The magnitude of the current through the above-described transistors are controlled by NMOS transistors 200, 202, 204 and PMOS transistors 210, 212, 214, 216, 218 and 220. The PMOS transistors 212, 216, 220 are controlled by a feedback signal generated at the junctions between the NMOS transistors 134, 136 and the PMOS transistors 140, 142 as well as the junctions of the PMOS transistors 144, 146 and the NMOS transistors 150, 152. Because of the symmetry of the circuit, the feedback voltage is substantially equal to the control voltage Vct. In operation, the bias voltage Vbn fed back to the gates of the NMOS transistors 200-204 result in negative feedback since, as explained above, the bias voltage Vbn varies inversely with the control voltage Vct. The bias voltage Vbn functions to maintain the charge rate and discharge rate of the capacitor 18 balanced.

At least some conventional charge pumps are similar to the charge pump 120 shown in FIG. 4. The charge pump 120 differs from these conventional charge pumps by including the PMOS transistors 210-218 in series with each of the PMOS transistors 212-220, respectively. As explained above, the bias voltage Vbn2 varies inversely with the control voltage Vct. Therefore, when the control voltage Vct is at the bottom of its operating range, the bias voltage Vbn2 applied to the gates of the PMOS transistors 210, 214, 218 increases to reduce the magnitude of the current charging the capacitor 18, thereby preventing the capacitor 18 from being charged at a faster rate than it is discharged. As a result, the charge pump 120 provides a substantially more balanced charging and discharging of the capacitor 18.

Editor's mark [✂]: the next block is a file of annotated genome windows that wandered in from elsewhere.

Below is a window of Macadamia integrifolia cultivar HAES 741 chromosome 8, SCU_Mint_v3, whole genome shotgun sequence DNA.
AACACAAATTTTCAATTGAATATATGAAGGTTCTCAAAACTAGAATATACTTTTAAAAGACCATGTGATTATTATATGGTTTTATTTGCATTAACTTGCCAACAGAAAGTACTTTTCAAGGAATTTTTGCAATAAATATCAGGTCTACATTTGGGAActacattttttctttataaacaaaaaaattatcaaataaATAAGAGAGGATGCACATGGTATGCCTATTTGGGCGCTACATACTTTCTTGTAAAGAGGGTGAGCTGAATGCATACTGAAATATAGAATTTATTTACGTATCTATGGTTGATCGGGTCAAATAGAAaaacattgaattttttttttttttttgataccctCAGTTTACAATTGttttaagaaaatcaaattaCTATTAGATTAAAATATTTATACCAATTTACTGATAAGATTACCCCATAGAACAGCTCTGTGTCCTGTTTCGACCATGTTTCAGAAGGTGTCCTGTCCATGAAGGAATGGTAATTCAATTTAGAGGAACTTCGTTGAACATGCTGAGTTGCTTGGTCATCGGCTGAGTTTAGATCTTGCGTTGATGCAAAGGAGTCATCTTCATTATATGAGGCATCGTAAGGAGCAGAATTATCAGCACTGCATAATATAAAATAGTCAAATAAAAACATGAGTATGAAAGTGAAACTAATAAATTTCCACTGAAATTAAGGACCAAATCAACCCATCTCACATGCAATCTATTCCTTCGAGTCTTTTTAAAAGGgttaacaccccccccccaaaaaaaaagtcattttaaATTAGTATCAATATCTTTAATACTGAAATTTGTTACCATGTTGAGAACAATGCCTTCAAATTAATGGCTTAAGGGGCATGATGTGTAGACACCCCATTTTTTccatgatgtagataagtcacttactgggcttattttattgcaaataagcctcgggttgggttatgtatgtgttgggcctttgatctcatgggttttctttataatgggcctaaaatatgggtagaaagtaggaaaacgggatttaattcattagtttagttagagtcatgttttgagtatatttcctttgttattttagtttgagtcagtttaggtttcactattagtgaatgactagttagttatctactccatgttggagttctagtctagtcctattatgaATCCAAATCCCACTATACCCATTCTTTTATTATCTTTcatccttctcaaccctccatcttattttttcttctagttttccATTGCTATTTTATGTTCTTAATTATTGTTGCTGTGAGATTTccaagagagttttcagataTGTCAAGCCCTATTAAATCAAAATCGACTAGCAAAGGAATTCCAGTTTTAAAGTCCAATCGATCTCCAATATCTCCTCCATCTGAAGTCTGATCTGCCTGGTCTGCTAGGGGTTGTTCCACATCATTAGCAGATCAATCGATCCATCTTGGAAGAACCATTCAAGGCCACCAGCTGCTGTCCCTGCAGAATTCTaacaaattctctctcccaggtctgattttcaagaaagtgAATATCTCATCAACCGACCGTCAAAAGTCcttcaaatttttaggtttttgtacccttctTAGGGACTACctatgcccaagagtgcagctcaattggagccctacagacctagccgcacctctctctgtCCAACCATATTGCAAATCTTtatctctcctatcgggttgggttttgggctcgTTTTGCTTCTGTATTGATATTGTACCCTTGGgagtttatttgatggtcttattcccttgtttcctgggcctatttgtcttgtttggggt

Although the use of the PMOS transistors 210, 214, 218 provides the advantage of preventing more current from being sourced to the capacitor 18 than can be sunk by the NMOS transistors 200-204, they may be omitted in some embodiments of the invention. The charge pump 120 will still provide more balanced charging and discharging of the capacitor 18 as long as it is used with a bias generator, like the bias generator 60, that has substantially the same topography as the charge pump 120. Thus, if the PMOS transistors 210, 214, 218 are included in an embodiment of the charge pump, the PMOS transistor 70 (FIG. 3) should ideally be included in an embodiment of the bias generator. As explained above, prior art bias generators have a topography that is substantially different than the topography used by the bias generator 60. Insofar as the bias generator 60 has a topography that is substantially the same as at least a portion of the topography of the charge pump 120, the charging and discharging balance of the charge pump 120 is substantially improved.